Soft-Bodied Fossils Are Not Simply Rotten Carcasses - Toward a Holistic Understanding of Exceptional Fossil Preservation

Bioessays 40 (1):1700167 (2018)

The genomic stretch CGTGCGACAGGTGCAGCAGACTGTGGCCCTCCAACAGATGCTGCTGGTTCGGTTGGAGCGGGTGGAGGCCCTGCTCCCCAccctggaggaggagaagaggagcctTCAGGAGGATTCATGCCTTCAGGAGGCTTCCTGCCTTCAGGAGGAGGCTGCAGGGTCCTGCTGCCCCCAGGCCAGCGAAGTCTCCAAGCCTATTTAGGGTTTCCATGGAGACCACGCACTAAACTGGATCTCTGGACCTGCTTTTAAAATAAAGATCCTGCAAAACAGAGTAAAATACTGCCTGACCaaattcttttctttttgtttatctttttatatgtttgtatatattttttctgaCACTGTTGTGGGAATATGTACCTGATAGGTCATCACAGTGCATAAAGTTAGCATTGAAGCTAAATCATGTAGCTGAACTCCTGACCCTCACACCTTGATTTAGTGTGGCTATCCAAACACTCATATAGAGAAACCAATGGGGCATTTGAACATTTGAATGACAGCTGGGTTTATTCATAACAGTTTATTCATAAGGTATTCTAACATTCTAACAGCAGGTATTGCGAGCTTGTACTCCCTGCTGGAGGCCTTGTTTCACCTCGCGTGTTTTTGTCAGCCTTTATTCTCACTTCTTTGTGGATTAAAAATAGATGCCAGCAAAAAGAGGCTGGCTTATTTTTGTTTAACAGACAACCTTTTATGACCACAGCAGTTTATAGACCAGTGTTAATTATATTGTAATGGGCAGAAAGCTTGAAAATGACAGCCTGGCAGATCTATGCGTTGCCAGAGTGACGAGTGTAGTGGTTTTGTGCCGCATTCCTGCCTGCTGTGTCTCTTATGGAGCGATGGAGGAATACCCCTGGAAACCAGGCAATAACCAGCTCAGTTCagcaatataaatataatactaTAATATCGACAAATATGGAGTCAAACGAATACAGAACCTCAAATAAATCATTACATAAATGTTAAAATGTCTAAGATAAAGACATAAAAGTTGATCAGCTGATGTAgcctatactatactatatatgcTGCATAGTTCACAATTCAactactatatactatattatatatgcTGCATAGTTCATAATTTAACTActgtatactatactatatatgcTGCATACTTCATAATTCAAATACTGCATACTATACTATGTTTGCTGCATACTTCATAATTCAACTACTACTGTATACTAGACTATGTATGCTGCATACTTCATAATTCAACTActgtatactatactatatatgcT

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Exceptionally preserved fossils are the product of complex interplays of biological and geological processes including burial, autolysis and microbial decay, authigenic mineralization, diagenesis, metamorphism, and finally weathering and exhumation. Determining which tissues are preserved and how biases affect their preservation pathways is important for interpreting fossils in phylogenetic, ecological, and evolutionary frameworks. Although laboratory decay experiments reveal important aspects of fossilization, applying the results directly to the interpretation of exceptionally preserved fossils may overlook the impact of other key processes that remove or preserve morphological information. Investigations of fossils preserving non-biomineralized tissues suggest that certain structures that are decay resistant are rarely preserved, and decay-prone structures can fossilize, albeit rarely. As we review here, decay resistance is an imperfect indicator of fossilization potential, and a suite of biological and geological processes account for the features preserved in exceptional fossils. Organisms decayed experimentally in seawater have been used as direct analogs for soft-bodied fossil taxa, with fossils representing a snapshot of a particular stage of decay. We argue that numerous geological and biological processes account for fossilization and that all of these should be considered when reconstructing extinct organisms.



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